Saturday, November 10, 2012

Obama's Mean and Vindictive Campaign

From Carolyn Glick, "A time for courage, and action":

Mitt Romney wasn't a bad candidate. He ran a fairly strong race. He made a few errors. And he made many good moves.

Certainly he was adequate. And he was probably the strongest Republican candidate among the primary field of contenders. That is, he was the best man available to run against Barack Obama.

And he did a pretty good job.

Obama, on the other hand, was a horrible candidate. He was mean and vindictive. He was contemptuous and superficial. He ran on irrelevancies like abortion and a fictitious Republican war against women. He didn't give his supporters any reason to feel good about themselves.

Instead, he used class warfare to stir them to hatred of their countrymen.

Yet Obama won. And Romney lost.

In retrospect it is possible that the race was over before it began. A strong case can be made that Obama secured his reelection in 2009 when he bailed out the US auto industry and so temporarily stanched the hemorrhage of jobs in Ohio and Michigan. And maybe, with the youth of the 1960s now the Medicare recipients of the 2010s and '20s, there are simply too many Americans dependent on government handouts to care about what happens in the future.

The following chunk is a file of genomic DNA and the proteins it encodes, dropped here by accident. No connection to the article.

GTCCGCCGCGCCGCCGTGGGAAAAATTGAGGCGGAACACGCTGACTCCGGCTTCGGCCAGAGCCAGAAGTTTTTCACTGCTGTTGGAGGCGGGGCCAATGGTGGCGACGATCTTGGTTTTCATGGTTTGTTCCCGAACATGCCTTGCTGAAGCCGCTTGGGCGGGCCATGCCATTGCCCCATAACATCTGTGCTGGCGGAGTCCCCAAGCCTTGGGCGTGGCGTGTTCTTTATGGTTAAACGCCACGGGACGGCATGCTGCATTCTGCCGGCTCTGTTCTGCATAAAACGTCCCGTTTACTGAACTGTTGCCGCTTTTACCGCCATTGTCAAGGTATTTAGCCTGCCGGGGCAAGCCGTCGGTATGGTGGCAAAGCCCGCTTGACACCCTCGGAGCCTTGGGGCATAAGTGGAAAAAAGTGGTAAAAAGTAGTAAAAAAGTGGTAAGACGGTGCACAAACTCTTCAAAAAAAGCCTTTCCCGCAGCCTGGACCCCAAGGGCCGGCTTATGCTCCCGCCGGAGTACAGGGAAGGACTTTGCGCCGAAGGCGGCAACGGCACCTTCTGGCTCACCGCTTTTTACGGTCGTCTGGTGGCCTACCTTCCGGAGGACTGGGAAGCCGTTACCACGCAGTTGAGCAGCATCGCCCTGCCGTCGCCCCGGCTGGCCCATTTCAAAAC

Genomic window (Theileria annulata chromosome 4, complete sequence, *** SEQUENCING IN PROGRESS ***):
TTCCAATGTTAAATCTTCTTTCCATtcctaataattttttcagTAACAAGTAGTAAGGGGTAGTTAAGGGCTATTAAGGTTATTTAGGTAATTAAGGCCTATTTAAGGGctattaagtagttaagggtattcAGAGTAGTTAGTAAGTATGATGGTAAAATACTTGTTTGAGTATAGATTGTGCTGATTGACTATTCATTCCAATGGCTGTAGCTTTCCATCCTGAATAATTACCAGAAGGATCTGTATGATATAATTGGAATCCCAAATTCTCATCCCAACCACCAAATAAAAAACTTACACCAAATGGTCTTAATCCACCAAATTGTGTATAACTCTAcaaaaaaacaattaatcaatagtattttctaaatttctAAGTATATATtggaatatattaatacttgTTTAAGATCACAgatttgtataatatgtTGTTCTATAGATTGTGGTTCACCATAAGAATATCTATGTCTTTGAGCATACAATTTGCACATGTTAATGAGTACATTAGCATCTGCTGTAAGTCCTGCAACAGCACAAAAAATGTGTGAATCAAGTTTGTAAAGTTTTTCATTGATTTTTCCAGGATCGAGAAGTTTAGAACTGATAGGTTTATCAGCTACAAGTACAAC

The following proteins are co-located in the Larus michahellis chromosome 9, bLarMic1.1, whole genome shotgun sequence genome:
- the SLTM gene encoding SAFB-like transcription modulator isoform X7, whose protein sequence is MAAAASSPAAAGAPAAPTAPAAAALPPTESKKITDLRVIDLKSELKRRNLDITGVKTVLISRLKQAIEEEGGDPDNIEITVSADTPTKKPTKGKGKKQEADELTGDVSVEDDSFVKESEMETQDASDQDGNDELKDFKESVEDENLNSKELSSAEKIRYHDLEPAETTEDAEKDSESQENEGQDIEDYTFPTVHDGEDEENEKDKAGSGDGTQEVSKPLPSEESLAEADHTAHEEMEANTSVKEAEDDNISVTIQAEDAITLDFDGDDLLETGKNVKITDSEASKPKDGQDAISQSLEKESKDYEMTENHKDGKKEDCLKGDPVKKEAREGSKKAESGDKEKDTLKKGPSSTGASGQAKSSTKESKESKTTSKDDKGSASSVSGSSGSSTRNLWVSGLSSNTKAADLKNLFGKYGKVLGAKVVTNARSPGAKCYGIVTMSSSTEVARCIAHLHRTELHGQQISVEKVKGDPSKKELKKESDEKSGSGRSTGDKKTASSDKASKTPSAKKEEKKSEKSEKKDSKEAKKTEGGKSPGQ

An equally strong case can be made that Romney lost the election before he secured the Republican nomination. He may have squandered his chances when he took a strong position against illegal immigration in one of the early Republican primary debates and so arguably made winning Florida, and perhaps Colorado, a mathematical impossibility.

Many have argued that demography is destiny.

And the American electorate has changed tremendously in the past decade. Government dependency among the white working class has grown. Government dependency among an aging population and a rising tide of single-parent families has grown. And the Latino share of the vote has grown. Today some are arguing that Republicans today simply cannot win the presidency, regardless of their candidate.

All of this is important because for the past four years, most Republicans, and most non-leftists throughout the world, had been hoping that the Obama years would be an aberration. They had hoped and trusted that he would be a one-term president. All the policies he enacted during that term, on domestic and foreign policy alike, would be reversed by his Republican successor, elected by voters who understood they had been taken in by a huckster in 2008. The US economy - the anchor of US power and the engine of the international financial system - would come roaring back.
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